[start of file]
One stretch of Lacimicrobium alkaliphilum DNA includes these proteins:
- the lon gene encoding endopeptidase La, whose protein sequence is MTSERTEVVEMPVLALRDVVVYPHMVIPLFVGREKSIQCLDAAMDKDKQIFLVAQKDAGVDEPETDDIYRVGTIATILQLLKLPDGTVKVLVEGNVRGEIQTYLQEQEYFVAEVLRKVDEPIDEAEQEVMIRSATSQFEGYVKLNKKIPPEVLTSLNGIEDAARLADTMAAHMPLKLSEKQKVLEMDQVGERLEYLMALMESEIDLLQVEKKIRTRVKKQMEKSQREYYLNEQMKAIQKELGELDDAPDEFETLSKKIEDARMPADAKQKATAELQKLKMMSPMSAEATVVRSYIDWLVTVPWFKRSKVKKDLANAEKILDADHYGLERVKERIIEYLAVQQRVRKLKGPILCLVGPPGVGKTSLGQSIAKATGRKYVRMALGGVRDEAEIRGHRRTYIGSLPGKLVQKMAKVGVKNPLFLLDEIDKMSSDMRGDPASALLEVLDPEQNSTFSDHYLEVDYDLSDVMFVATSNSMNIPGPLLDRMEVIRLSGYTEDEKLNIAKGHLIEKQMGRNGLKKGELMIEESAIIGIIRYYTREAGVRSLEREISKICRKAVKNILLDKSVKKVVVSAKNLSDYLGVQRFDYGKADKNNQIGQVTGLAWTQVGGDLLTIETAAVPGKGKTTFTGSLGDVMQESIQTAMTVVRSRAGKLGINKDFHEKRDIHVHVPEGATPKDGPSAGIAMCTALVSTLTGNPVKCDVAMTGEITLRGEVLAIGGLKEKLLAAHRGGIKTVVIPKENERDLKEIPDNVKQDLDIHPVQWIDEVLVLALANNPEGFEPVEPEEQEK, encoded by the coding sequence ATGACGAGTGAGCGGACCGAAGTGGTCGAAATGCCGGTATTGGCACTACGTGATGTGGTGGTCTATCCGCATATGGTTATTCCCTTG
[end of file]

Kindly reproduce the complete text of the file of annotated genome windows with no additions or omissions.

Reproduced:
One stretch of Lacimicrobium alkaliphilum DNA includes these proteins:
- the lon gene encoding endopeptidase La, whose protein sequence is MTSERTEVVEMPVLALRDVVVYPHMVIPLFVGREKSIQCLDAAMDKDKQIFLVAQKDAGVDEPETDDIYRVGTIATILQLLKLPDGTVKVLVEGNVRGEIQTYLQEQEYFVAEVLRKVDEPIDEAEQEVMIRSATSQFEGYVKLNKKIPPEVLTSLNGIEDAARLADTMAAHMPLKLSEKQKVLEMDQVGERLEYLMALMESEIDLLQVEKKIRTRVKKQMEKSQREYYLNEQMKAIQKELGELDDAPDEFETLSKKIEDARMPADAKQKATAELQKLKMMSPMSAEATVVRSYIDWLVTVPWFKRSKVKKDLANAEKILDADHYGLERVKERIIEYLAVQQRVRKLKGPILCLVGPPGVGKTSLGQSIAKATGRKYVRMALGGVRDEAEIRGHRRTYIGSLPGKLVQKMAKVGVKNPLFLLDEIDKMSSDMRGDPASALLEVLDPEQNSTFSDHYLEVDYDLSDVMFVATSNSMNIPGPLLDRMEVIRLSGYTEDEKLNIAKGHLIEKQMGRNGLKKGELMIEESAIIGIIRYYTREAGVRSLEREISKICRKAVKNILLDKSVKKVVVSAKNLSDYLGVQRFDYGKADKNNQIGQVTGLAWTQVGGDLLTIETAAVPGKGKTTFTGSLGDVMQESIQTAMTVVRSRAGKLGINKDFHEKRDIHVHVPEGATPKDGPSAGIAMCTALVSTLTGNPVKCDVAMTGEITLRGEVLAIGGLKEKLLAAHRGGIKTVVIPKENERDLKEIPDNVKQDLDIHPVQWIDEVLVLALANNPEGFEPVEPEEQEK, encoded by the coding sequence ATGACGAGTGAGCGGACCGAAGTGGTCGAAATGCCGGTATTGGCACTACGTGATGTGGTGGTCTATCCGCATATGGTTATTCCCTTG